Erin Brockovich, known for her environmental and consumer activism, said it was time to “sound the alarm” as the Trump administration considers halting the regulation of two toxic chemicals that are contaminating the tap water of millions of Americans.
“I think it’s absolutely foolish that the administration does not take water quality seriously,” Brockovich told The Hill on Thursday.
The public health advocate is referring to a Politico report this week that said the Environmental Protection Agency is planning to stop regulating utility companies to test or remove two types of polyfluoroalkyl substances (PFAS) from their water supplies. Utilities currently have to abide by those regulations under the Clean Water Act.
PFAS have been used for decades in products like firefighting foam and Teflon, and they contaminate groundwater near hundreds of military bases and chemical plants. The two chemicals, perfluorooctanoic acid (PFOA) and perfluorooctane sulfonate (PFOS), have been linked to cancer and hypertension, and are found in the bloodstreams of Americans nationwide.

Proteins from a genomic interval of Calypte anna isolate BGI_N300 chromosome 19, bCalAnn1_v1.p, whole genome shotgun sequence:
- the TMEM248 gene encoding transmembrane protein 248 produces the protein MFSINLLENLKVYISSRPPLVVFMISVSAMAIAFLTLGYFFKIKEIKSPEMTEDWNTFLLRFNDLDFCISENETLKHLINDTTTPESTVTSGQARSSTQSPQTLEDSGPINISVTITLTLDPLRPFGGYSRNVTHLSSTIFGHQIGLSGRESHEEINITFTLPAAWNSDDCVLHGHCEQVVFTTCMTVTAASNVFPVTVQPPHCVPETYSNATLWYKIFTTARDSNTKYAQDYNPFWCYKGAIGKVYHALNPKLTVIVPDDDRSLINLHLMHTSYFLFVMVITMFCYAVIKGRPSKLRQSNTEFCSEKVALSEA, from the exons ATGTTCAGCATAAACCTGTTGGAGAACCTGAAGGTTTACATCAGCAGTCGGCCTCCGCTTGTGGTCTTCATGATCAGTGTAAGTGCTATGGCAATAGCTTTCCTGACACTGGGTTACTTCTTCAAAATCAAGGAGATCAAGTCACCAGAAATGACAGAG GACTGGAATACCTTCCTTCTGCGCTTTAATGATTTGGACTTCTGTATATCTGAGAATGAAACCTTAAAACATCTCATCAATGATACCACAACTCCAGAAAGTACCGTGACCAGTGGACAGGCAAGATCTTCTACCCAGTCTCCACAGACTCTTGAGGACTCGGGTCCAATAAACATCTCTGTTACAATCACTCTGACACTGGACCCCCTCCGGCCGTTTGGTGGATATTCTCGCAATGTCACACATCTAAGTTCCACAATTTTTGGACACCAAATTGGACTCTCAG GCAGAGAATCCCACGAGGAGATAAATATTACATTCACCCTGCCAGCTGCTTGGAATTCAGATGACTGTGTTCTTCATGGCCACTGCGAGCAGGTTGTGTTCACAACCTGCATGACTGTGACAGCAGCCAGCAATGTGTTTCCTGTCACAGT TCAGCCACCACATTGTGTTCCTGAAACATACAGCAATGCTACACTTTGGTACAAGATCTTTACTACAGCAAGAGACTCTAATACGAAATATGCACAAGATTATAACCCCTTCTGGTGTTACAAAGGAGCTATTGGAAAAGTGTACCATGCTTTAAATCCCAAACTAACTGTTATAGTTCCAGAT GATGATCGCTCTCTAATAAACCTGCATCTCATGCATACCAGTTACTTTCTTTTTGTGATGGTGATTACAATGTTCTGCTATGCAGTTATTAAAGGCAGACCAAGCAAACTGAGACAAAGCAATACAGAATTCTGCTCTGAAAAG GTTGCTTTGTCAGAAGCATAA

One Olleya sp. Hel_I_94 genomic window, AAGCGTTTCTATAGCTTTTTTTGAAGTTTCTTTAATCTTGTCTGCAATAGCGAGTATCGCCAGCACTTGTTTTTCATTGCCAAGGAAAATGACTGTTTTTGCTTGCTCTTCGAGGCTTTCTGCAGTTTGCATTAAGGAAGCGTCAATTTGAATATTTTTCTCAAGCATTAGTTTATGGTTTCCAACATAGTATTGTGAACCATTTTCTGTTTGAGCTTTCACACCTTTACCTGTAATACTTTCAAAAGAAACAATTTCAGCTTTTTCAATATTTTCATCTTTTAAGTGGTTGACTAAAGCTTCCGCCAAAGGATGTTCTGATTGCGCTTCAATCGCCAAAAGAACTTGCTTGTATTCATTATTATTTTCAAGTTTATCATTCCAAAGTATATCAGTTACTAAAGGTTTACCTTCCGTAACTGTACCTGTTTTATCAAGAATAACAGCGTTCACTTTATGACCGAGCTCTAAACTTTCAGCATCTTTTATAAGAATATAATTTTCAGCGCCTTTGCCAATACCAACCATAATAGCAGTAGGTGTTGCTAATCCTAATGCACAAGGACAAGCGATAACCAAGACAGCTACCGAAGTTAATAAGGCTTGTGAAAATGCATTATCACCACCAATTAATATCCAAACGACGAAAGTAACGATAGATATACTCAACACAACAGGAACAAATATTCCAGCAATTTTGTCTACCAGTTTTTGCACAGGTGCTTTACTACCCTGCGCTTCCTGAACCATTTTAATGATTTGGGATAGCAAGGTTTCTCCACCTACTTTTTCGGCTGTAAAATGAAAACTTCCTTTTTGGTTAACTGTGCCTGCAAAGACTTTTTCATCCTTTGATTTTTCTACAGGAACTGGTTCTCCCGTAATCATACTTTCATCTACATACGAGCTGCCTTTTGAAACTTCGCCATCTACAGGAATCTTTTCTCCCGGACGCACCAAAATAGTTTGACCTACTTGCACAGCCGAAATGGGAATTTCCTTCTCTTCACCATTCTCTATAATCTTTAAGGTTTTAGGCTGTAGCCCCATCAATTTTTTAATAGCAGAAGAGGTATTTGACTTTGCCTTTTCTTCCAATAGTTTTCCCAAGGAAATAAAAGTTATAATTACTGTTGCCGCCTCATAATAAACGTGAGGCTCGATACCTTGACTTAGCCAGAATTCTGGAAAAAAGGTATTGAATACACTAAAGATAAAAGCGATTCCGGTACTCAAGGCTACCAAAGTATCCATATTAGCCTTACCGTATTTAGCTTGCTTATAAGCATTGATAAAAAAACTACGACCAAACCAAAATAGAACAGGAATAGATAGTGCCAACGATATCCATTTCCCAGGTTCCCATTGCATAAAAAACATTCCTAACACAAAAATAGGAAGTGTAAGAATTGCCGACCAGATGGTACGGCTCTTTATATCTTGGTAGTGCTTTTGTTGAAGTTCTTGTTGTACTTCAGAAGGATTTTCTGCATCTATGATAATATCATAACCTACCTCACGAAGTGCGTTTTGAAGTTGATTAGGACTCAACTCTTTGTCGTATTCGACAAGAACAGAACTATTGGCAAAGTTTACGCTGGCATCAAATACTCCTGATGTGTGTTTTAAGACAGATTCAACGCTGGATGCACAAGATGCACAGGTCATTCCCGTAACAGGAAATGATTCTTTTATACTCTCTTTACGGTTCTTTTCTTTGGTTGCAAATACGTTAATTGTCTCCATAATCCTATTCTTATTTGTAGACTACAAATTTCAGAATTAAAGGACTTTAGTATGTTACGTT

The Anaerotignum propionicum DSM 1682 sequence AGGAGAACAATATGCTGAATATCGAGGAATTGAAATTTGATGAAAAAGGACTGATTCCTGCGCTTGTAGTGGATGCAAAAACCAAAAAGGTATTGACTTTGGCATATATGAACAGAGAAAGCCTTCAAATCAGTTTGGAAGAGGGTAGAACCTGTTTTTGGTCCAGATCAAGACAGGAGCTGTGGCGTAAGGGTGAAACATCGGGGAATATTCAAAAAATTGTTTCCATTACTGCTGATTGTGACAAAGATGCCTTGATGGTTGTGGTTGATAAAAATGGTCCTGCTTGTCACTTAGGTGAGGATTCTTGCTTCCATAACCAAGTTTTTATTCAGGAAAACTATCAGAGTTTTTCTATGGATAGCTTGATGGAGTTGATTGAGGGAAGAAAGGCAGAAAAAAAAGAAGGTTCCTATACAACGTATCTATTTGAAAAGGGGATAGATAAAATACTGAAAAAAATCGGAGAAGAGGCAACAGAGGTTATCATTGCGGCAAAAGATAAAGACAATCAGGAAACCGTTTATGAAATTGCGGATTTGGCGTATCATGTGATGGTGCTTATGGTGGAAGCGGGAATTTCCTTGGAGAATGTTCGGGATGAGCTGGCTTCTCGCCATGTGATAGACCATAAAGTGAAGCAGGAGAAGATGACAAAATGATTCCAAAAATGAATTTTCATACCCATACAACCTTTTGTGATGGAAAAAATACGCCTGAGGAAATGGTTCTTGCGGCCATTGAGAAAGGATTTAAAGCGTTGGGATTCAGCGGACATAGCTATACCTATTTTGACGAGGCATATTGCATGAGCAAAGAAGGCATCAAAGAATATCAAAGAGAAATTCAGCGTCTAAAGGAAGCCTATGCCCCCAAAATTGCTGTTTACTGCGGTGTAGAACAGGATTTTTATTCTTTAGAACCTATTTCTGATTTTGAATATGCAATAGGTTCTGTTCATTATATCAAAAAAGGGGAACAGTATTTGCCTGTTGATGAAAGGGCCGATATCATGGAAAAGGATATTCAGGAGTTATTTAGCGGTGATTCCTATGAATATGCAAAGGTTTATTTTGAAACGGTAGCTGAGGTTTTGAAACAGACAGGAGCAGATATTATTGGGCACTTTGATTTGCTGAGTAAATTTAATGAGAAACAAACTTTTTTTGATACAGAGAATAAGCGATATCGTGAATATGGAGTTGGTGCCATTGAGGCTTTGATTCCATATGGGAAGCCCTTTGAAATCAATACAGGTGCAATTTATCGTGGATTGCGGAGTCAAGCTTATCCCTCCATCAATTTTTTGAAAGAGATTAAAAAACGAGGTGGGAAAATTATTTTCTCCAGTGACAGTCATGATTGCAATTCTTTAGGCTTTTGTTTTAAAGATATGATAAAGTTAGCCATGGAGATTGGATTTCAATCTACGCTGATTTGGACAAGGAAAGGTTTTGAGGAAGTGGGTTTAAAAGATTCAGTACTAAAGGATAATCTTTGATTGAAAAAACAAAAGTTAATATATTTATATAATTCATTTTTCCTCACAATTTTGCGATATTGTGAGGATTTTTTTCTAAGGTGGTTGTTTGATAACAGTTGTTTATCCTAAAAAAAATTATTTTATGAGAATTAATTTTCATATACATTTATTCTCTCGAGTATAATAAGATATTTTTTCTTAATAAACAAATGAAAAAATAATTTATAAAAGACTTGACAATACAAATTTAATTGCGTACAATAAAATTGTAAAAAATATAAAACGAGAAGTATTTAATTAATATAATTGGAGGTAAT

The EPA released a statement Tuesday saying it had not “finalized or publicly issued” a PFAS management plan. But Brockovich said action must be taken now to protect Americans from a contaminated water supply.
“We’re going to have to state by state, agency by agency and people by people continue to push out and fight against this because this is one of the most dangerous chemicals we’ve seen,” she told The Hill.
Brockovich, who famously took on Pacific Gas & Electric Co. in the 1990s, a case that was turned into a hit film, has also recently been vocal about the utility’s plans to go bankrupt, a decision related to damages from the deadly 2017 and 2018 Northern California wildfires. On Tuesday, Brockovich urged California lawmakers to prevent the bankruptcy because it could mean less money for wildfire victims.
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